Written and directed by Cherien Dabis. With Nisreen Faour, Melkar Muallem, Hiam Abbass, Alia Shawkat, and Jenna Kawar. (PG-13)
Over the last year, there has been a welcome influx of films that concern themselves with the often strained relations among Arabs, Israeli Jews and Westerners. Each has approached the subject in its own way: with gentle humor (The Band's Visit), cold comfort (The Visitor), or headstrong determination (Lemon Tree). With writer/director Cherien Dabis' new film Amreeka, we get another take: American sitcom. No, I'm not counting You Don't Mess With The Zohan.
The film stars Nisreen Faour as Muna Farah, a caring, slightly dotty Palestinian woman who is literally given a ticket out of her life in the Occupied Territories when her long-forgotten visa application is approved. Chafing under Israeli rule and worried about her son Fadi's future, she packs their bags for Illinois, where relatives have established an American outpost.
Their arrival on these shores is less than auspicious: it comes on the day U.S. forces invade Iraq, and Muna manages to lose her savings during a stressful airport security check. Naive and trusting, she can't fathom why Americans would treat her with suspicion. (Later, when anti-Saddam hate mail arrives at the family home, Muna doesn't get it: "We're not even Iraqi!" she declares, though the film gets to play it both ways—young actress Alia Shawkat is actually half-Iraqi.)
Once settled, the story plays out along familiar but agreeable immigrant-tale lines: Muna finds a job, her son slowly finds his footing, and the pair at once embrace American life and find ways to reaffirm their roots. Along the way are struggles and small humiliations, occasional snatches of joy, and a helpful, single school principal who happens to be Jewish. There are racists, and there are those who help shout them down.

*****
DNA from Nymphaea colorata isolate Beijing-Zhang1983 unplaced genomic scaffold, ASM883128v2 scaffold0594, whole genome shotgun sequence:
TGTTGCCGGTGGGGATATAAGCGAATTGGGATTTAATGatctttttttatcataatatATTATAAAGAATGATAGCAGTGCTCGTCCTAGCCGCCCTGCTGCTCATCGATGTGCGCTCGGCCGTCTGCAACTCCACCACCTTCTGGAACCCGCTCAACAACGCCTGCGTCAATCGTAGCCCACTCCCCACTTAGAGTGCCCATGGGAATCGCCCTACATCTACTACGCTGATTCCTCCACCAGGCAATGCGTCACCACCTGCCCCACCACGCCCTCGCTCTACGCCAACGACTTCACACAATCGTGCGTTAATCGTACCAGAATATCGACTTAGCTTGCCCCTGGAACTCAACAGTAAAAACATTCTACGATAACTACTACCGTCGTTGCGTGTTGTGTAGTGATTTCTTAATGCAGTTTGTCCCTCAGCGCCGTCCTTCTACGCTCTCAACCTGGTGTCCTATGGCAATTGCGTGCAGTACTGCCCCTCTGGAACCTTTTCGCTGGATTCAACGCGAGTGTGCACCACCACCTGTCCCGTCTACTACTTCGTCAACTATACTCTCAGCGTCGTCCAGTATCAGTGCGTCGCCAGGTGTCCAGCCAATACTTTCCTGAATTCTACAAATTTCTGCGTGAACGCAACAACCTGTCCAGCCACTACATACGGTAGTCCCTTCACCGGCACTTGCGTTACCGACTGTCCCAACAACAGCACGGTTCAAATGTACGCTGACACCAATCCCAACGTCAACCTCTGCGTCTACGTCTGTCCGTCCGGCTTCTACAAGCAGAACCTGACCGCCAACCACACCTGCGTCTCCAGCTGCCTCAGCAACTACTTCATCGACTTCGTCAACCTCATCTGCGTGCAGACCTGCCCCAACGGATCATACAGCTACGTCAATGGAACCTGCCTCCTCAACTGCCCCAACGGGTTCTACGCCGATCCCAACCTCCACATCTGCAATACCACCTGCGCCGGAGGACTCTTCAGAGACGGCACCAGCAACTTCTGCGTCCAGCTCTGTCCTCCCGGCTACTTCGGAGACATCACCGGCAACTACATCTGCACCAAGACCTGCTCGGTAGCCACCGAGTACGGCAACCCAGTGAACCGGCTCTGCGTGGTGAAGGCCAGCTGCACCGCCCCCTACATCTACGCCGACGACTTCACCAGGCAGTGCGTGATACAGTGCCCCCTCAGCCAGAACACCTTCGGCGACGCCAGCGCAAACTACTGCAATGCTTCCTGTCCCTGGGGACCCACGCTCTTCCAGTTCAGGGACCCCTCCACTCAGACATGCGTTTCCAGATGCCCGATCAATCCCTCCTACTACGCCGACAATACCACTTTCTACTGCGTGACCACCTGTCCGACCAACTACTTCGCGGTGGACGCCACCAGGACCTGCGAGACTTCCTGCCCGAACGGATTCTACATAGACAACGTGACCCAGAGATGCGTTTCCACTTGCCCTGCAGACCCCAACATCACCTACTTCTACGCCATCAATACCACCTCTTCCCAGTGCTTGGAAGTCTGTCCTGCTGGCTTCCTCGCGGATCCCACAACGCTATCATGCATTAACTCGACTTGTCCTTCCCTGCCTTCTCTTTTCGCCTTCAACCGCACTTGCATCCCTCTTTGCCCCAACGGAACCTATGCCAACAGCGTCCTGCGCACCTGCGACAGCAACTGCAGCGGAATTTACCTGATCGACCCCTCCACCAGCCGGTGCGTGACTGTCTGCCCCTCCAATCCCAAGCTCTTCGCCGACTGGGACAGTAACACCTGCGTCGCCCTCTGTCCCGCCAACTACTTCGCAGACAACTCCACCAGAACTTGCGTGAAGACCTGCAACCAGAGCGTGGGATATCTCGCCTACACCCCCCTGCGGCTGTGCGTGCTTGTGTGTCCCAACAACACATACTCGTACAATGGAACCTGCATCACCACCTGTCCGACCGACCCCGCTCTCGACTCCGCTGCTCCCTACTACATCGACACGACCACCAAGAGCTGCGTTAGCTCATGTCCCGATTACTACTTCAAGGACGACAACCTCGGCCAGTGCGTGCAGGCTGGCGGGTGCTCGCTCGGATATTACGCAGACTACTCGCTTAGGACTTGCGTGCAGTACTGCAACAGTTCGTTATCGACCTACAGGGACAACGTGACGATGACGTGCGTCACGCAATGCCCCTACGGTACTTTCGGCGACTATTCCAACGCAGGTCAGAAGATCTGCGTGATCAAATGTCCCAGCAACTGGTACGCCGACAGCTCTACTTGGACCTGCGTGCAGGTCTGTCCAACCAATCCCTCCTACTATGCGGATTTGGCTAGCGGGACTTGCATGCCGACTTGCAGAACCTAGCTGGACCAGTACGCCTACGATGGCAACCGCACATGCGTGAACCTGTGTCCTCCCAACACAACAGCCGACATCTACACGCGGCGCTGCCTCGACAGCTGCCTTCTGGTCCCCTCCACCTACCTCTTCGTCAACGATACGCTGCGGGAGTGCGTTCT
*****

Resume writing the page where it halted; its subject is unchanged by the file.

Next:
But mostly there is family, and that is where Amreeka finds its hidden strength. The mother, Muna, provides some early laughs—in a tart twist, she seems like a stereotypical Jewish mother—but it is Hiam Abbass, as the no-nonsense, largely westernized sister Raghda, who carries the day. This wonderful actress, who, by no coincidence, also starred in both Lemon Tree and The Visitor, is that rare mix that projects both a fierce, passionate will and tenderness at the same time. She's exactly what someone like Muna needs in her life.
There's always a question in my mind, when seeing films like this, about what wider effect they might have: whether the fairly toothless comedy will lull us into a false sense of equality, into thinking it means old divisions are dead and buried. Amreeka, though, doesn't hide them—it just reminds us that there's still plenty of hope for those ready to repair the damage.
Also this week: After a successful 15-year run, the Northampton Independent Film Festival (NIFF) is trying something new this season when it presents Sex and Cinema, a night of three films on a common theme selected to appeal to "filmgoers with an appetite for artistic adventure, intellectual discussion and originality," according to Doug Guthrie, President of the NIFF Board of Directors.
In contrast to the natural sprawl of a traditional festival format, the recurring mini-fests—Sex and Cinema is only the first of a series that NIFF plans to present throughout the year—allow for a more cohesive night, as the booking can be tightly tailored to a single vision. To enrich the events, the organizers will bring filmmakers and cinema scholars to town to lead discussions about each film, and will screen a selection of shorts before the features. Ten dollars buys you a ticket for the whole night.